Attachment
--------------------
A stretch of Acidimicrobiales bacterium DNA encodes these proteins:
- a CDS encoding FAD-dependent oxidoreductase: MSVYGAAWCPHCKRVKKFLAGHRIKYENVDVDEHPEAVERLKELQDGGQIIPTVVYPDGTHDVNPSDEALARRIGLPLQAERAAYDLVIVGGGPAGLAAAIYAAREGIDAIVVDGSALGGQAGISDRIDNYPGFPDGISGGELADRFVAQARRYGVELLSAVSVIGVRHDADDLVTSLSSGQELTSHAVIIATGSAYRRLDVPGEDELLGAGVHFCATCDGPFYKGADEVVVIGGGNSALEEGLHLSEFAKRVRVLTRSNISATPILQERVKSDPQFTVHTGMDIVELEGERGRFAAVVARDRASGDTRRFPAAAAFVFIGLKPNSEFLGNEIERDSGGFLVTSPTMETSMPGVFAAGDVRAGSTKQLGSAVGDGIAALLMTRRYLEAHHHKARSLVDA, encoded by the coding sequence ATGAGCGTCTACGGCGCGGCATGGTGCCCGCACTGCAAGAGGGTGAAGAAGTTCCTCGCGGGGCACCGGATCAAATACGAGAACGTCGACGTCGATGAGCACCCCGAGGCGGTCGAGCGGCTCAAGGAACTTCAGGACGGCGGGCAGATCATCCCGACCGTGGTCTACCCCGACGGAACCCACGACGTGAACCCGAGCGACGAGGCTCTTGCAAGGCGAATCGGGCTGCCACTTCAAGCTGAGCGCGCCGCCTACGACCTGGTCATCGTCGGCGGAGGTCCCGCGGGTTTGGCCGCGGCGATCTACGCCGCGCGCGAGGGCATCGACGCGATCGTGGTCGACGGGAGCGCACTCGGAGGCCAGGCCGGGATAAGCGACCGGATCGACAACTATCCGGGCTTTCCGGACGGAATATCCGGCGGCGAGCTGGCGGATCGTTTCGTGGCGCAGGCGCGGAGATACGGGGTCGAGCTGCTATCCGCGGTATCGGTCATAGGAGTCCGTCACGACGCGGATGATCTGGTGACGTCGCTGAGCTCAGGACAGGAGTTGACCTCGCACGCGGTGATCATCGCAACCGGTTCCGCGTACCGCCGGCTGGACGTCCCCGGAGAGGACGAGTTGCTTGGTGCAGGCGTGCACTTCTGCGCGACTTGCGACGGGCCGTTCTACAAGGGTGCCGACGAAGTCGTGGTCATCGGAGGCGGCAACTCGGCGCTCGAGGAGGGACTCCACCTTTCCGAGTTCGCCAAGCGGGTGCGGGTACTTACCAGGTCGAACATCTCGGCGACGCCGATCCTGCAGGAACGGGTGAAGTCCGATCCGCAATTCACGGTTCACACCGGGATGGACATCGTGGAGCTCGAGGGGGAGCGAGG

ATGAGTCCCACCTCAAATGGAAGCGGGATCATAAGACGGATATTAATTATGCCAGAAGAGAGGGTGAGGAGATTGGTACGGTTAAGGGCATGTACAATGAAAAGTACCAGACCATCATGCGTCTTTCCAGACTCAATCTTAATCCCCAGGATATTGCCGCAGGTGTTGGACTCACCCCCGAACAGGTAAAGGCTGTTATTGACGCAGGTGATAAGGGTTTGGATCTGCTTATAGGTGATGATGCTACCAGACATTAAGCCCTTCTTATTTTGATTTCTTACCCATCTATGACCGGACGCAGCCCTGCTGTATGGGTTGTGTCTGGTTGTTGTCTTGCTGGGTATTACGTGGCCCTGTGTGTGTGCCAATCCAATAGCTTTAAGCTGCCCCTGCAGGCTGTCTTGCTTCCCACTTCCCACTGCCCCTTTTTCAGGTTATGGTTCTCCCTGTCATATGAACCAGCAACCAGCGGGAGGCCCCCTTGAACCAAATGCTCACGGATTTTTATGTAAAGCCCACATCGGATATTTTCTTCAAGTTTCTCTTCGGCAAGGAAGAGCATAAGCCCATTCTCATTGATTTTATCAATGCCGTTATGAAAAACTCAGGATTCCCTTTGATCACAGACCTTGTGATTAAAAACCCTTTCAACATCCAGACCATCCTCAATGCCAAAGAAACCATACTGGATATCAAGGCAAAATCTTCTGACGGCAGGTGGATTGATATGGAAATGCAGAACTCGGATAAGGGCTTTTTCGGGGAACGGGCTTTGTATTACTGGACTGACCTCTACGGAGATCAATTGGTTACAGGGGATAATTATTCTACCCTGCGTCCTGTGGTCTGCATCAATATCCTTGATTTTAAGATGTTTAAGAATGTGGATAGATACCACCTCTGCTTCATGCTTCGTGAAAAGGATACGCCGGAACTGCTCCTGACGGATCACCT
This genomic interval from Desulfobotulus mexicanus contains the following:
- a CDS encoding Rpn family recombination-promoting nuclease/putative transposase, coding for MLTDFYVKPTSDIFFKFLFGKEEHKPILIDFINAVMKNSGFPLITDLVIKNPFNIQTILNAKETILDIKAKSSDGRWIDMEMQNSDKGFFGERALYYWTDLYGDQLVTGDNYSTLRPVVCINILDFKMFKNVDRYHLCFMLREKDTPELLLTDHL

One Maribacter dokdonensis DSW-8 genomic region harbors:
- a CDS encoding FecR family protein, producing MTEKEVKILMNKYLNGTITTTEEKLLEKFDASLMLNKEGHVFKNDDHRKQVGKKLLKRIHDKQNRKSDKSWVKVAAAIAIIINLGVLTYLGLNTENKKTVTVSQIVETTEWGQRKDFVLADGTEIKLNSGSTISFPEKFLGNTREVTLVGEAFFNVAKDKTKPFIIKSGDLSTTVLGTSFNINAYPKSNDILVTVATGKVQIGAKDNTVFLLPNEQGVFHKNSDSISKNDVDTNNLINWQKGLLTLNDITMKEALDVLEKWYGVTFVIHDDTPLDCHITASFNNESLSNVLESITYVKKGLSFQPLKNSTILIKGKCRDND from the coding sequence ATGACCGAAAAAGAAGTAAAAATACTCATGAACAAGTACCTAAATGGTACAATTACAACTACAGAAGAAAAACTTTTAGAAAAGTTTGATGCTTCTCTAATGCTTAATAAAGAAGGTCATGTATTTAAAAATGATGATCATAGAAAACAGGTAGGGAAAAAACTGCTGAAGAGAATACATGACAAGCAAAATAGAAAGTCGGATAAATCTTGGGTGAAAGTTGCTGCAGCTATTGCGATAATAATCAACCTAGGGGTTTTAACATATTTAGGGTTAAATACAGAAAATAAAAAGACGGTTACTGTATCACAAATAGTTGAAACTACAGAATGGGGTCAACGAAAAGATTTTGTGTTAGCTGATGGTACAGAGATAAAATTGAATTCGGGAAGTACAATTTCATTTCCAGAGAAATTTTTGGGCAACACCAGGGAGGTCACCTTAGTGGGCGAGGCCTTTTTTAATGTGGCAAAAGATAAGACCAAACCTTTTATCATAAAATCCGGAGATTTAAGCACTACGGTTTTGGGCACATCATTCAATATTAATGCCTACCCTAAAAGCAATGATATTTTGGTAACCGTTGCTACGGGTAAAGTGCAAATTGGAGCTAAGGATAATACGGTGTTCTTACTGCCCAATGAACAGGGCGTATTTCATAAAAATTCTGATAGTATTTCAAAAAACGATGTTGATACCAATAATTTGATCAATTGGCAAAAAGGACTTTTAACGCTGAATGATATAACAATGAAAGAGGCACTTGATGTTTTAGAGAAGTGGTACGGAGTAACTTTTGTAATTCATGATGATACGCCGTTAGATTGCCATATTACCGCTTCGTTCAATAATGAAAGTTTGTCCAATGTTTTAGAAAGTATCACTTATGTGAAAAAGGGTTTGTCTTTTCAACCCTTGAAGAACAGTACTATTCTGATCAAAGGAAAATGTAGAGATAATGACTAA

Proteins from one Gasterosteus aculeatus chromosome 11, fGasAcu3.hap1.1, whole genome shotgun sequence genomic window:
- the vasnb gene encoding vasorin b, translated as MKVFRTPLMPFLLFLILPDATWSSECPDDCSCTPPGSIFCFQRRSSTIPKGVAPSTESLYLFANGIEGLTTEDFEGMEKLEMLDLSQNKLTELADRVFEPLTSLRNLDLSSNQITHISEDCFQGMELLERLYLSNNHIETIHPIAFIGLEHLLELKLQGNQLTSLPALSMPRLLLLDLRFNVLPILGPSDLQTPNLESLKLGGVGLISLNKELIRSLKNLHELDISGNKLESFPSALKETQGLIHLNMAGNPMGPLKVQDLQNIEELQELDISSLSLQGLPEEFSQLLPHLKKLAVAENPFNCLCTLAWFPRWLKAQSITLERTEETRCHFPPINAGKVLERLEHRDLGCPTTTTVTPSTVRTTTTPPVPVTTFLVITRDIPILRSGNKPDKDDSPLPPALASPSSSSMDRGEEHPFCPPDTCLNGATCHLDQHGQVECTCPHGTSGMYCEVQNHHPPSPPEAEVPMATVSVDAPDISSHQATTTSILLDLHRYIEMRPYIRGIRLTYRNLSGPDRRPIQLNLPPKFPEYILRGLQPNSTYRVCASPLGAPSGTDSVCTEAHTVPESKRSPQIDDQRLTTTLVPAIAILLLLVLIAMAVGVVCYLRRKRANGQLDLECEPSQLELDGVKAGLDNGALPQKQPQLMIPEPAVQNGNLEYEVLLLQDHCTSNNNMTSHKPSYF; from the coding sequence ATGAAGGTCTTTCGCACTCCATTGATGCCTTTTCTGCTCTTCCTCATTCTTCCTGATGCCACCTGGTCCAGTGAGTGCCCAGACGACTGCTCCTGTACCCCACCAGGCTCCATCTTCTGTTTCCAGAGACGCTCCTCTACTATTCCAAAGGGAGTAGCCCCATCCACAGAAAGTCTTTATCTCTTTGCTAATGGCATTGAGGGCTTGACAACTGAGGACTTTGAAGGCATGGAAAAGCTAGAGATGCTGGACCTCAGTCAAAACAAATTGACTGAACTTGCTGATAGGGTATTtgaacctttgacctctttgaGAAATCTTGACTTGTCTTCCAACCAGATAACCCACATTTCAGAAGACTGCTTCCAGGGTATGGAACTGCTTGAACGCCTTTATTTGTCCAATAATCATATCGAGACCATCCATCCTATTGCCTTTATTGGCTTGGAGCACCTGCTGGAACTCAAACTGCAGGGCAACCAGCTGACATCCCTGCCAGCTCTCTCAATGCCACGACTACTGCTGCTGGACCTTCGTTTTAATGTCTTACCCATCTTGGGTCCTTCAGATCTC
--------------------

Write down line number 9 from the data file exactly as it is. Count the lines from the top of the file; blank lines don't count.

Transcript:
- the vasnb gene encoding vasorin b, translated as MKVFRTPLMPFLLFLILPDATWSSECPDDCSCTPPGSIFCFQRRSSTIPKGVAPSTESLYLFANGIEGLTTEDFEGMEKLEMLDLSQNKLTELADRVFEPLTSLRNLDLSSNQITHISEDCFQGMELLERLYLSNNHIETIHPIAFIGLEHLLELKLQGNQLTSLPALSMPRLLLLDLRFNVLPILGPSDLQTPNLESLKLGGVGLISLNKELIRSLKNLHELDISGNKLESFPSALKETQGLIHLNMAGNPMGPLKVQDLQNIEELQELDISSLSLQGLPEEFSQLLPHLKKLAVAENPFNCLCTLAWFPRWLKAQSITLERTEETRCHFPPINAGKVLERLEHRDLGCPTTTTVTPSTVRTTTTPPVPVTTFLVITRDIPILRSGNKPDKDDSPLPPALASPSSSSMDRGEEHPFCPPDTCLNGATCHLDQHGQVECTCPHGTSGMYCEVQNHHPPSPPEAEVPMATVSVDAPDISSHQATTTSILLDLHRYIEMRPYIRGIRLTYRNLSGPDRRPIQLNLPPKFPEYILRGLQPNSTYRVCASPLGAPSGTDSVCTEAHTVPESKRSPQIDDQRLTTTLVPAIAILLLLVLIAMAVGVVCYLRRKRANGQLDLECEPSQLELDGVKAGLDNGALPQKQPQLMIPEPAVQNGNLEYEVLLLQDHCTSNNNMTSHKPSYF; from the coding sequence ATGAAGGTCTTTCGCACTCCATTGATGCCTTTTCTGCTCTTCCTCATTCTTCCTGATGCCACCTGGTCCAGTGAGTGCCCAGACGACTGCTCCTGTACCCCACCAGGCTCCATCTTCTGTTTCCAGAGACGCTCCTCTACTATTCCAAAGGGAGTAGCCCCATCCACAGAAAGTCTTTATCTCTTTGCTAATGGCATTGAGGGCTTGACAACTGAGGACTTTGAAGGCATGGAAAAGCTAGAGATGCTGGACCTCAGTCAAAACAAATTGACTGAACTTGCTGATAGGGTATTtgaacctttgacctctttgaGAAATCTTGACTTGTCTTCCAACCAGATAACCCACATTTCAGAAGACTGCTTCCAGGGTATGGAACTGCTTGAACGCCTTTATTTGTCCAATAATCATATCGAGACCATCCATCCTATTGCCTTTATTGGCTTGGAGCACCTGCTGGAACTCAAACTGCAGGGCAACCAGCTGACATCCCTGCCAGCTCTCTCAATGCCACGACTACTGCTGCTGGACCTTCGTTTTAATGTCTTACCCATCTTGGGTCCTTCAGATCTC